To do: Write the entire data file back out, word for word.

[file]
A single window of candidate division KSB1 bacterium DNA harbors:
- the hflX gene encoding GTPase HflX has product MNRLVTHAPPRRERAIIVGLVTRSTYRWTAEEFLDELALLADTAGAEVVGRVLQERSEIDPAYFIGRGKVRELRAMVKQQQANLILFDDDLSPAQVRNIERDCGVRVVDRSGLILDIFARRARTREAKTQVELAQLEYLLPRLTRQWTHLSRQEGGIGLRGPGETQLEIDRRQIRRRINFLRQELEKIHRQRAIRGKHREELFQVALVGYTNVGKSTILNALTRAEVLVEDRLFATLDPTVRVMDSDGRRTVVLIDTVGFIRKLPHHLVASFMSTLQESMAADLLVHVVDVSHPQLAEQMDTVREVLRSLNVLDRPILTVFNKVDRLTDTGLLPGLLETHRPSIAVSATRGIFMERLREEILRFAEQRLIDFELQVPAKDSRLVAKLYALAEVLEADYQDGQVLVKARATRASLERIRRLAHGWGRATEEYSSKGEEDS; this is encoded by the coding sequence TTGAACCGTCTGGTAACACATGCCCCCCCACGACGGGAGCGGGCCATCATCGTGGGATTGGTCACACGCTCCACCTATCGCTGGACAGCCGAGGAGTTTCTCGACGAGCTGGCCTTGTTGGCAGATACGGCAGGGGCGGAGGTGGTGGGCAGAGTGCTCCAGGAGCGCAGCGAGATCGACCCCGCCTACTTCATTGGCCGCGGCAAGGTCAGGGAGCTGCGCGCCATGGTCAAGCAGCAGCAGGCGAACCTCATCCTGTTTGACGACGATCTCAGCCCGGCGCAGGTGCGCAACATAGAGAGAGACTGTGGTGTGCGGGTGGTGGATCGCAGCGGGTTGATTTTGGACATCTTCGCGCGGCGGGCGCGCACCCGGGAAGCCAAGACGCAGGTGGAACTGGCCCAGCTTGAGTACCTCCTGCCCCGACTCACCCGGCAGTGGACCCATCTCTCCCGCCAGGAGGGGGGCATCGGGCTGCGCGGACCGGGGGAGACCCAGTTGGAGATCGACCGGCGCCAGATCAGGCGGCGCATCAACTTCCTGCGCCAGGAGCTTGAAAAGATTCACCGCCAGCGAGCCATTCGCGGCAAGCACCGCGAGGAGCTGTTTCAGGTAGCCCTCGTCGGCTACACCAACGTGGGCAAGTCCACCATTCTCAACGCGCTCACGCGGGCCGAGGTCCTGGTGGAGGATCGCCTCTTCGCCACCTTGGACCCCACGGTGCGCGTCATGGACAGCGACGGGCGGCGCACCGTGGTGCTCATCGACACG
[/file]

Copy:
A single window of candidate division KSB1 bacterium DNA harbors:
- the hflX gene encoding GTPase HflX has product MNRLVTHAPPRRERAIIVGLVTRSTYRWTAEEFLDELALLADTAGAEVVGRVLQERSEIDPAYFIGRGKVRELRAMVKQQQANLILFDDDLSPAQVRNIERDCGVRVVDRSGLILDIFARRARTREAKTQVELAQLEYLLPRLTRQWTHLSRQEGGIGLRGPGETQLEIDRRQIRRRINFLRQELEKIHRQRAIRGKHREELFQVALVGYTNVGKSTILNALTRAEVLVEDRLFATLDPTVRVMDSDGRRTVVLIDTVGFIRKLPHHLVASFMSTLQESMAADLLVHVVDVSHPQLAEQMDTVREVLRSLNVLDRPILTVFNKVDRLTDTGLLPGLLETHRPSIAVSATRGIFMERLREEILRFAEQRLIDFELQVPAKDSRLVAKLYALAEVLEADYQDGQVLVKARATRASLERIRRLAHGWGRATEEYSSKGEEDS; this is encoded by the coding sequence TTGAACCGTCTGGTAACACATGCCCCCCCACGACGGGAGCGGGCCATCATCGTGGGATTGGTCACACGCTCCACCTATCGCTGGACAGCCGAGGAGTTTCTCGACGAGCTGGCCTTGTTGGCAGATACGGCAGGGGCGGAGGTGGTGGGCAGAGTGCTCCAGGAGCGCAGCGAGATCGACCCCGCCTACTTCATTGGCCGCGGCAAGGTCAGGGAGCTGCGCGCCATGGTCAAGCAGCAGCAGGCGAACCTCATCCTGTTTGACGACGATCTCAGCCCGGCGCAGGTGCGCAACATAGAGAGAGACTGTGGTGTGCGGGTGGTGGATCGCAGCGGGTTGATTTTGGACATCTTCGCGCGGCGGGCGCGCACCCGGGAAGCCAAGACGCAGGTGGAACTGGCCCAGCTTGAGTACCTCCTGCCCCGACTCACCCGGCAGTGGACCCATCTCTCCCGCCAGGAGGGGGGCATCGGGCTGCGCGGACCGGGGGAGACCCAGTTGGAGATCGACCGGCGCCAGATCAGGCGGCGCATCAACTTCCTGCGCCAGGAGCTTGAAAAGATTCACCGCCAGCGAGCCATTCGCGGCAAGCACCGCGAGGAGCTGTTTCAGGTAGCCCTCGTCGGCTACACCAACGTGGGCAAGTCCACCATTCTCAACGCGCTCACGCGGGCCGAGGTCCTGGTGGAGGATCGCCTCTTCGCCACCTTGGACCCCACGGTGCGCGTCATGGACAGCGACGGGCGGCGCACCGTGGTGCTCATCGACACG